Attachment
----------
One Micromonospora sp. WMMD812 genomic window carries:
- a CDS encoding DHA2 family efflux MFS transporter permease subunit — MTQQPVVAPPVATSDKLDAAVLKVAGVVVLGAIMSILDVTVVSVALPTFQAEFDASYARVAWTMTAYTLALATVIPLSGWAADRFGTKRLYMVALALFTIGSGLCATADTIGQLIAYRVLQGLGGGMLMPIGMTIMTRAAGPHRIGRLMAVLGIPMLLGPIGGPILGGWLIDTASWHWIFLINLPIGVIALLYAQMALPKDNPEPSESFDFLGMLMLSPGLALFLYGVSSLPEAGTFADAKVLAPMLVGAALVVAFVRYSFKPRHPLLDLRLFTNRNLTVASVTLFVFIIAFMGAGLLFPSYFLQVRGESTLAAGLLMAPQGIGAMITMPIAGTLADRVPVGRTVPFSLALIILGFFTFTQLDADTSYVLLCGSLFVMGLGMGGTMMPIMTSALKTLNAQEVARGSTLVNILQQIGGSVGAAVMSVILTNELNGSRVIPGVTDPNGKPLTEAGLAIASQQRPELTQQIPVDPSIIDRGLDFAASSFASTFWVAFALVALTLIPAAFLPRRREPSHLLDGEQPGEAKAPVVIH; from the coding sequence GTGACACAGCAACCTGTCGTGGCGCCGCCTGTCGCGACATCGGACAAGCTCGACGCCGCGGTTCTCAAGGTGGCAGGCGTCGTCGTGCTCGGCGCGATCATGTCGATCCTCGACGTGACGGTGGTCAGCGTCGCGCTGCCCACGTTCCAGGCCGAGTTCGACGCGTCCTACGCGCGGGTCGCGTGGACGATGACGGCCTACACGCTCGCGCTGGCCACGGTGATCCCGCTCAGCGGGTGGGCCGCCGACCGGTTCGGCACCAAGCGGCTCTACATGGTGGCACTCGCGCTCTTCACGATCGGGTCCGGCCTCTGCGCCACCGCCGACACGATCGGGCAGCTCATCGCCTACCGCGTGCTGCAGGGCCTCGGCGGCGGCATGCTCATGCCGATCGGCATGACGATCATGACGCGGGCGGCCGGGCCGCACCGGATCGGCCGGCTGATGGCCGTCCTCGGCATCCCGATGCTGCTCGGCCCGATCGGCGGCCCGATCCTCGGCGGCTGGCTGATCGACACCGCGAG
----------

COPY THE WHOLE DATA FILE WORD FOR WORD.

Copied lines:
One Micromonospora sp. WMMD812 genomic window carries:
- a CDS encoding DHA2 family efflux MFS transporter permease subunit — MTQQPVVAPPVATSDKLDAAVLKVAGVVVLGAIMSILDVTVVSVALPTFQAEFDASYARVAWTMTAYTLALATVIPLSGWAADRFGTKRLYMVALALFTIGSGLCATADTIGQLIAYRVLQGLGGGMLMPIGMTIMTRAAGPHRIGRLMAVLGIPMLLGPIGGPILGGWLIDTASWHWIFLINLPIGVIALLYAQMALPKDNPEPSESFDFLGMLMLSPGLALFLYGVSSLPEAGTFADAKVLAPMLVGAALVVAFVRYSFKPRHPLLDLRLFTNRNLTVASVTLFVFIIAFMGAGLLFPSYFLQVRGESTLAAGLLMAPQGIGAMITMPIAGTLADRVPVGRTVPFSLALIILGFFTFTQLDADTSYVLLCGSLFVMGLGMGGTMMPIMTSALKTLNAQEVARGSTLVNILQQIGGSVGAAVMSVILTNELNGSRVIPGVTDPNGKPLTEAGLAIASQQRPELTQQIPVDPSIIDRGLDFAASSFASTFWVAFALVALTLIPAAFLPRRREPSHLLDGEQPGEAKAPVVIH; from the coding sequence GTGACACAGCAACCTGTCGTGGCGCCGCCTGTCGCGACATCGGACAAGCTCGACGCCGCGGTTCTCAAGGTGGCAGGCGTCGTCGTGCTCGGCGCGATCATGTCGATCCTCGACGTGACGGTGGTCAGCGTCGCGCTGCCCACGTTCCAGGCCGAGTTCGACGCGTCCTACGCGCGGGTCGCGTGGACGATGACGGCCTACACGCTCGCGCTGGCCACGGTGATCCCGCTCAGCGGGTGGGCCGCCGACCGGTTCGGCACCAAGCGGCTCTACATGGTGGCACTCGCGCTCTTCACGATCGGGTCCGGCCTCTGCGCCACCGCCGACACGATCGGGCAGCTCATCGCCTACCGCGTGCTGCAGGGCCTCGGCGGCGGCATGCTCATGCCGATCGGCATGACGATCATGACGCGGGCGGCCGGGCCGCACCGGATCGGCCGGCTGATGGCCGTCCTCGGCATCCCGATGCTGCTCGGCCCGATCGGCGGCCCGATCCTCGGCGGCTGGCTGATCGACACCGCGAG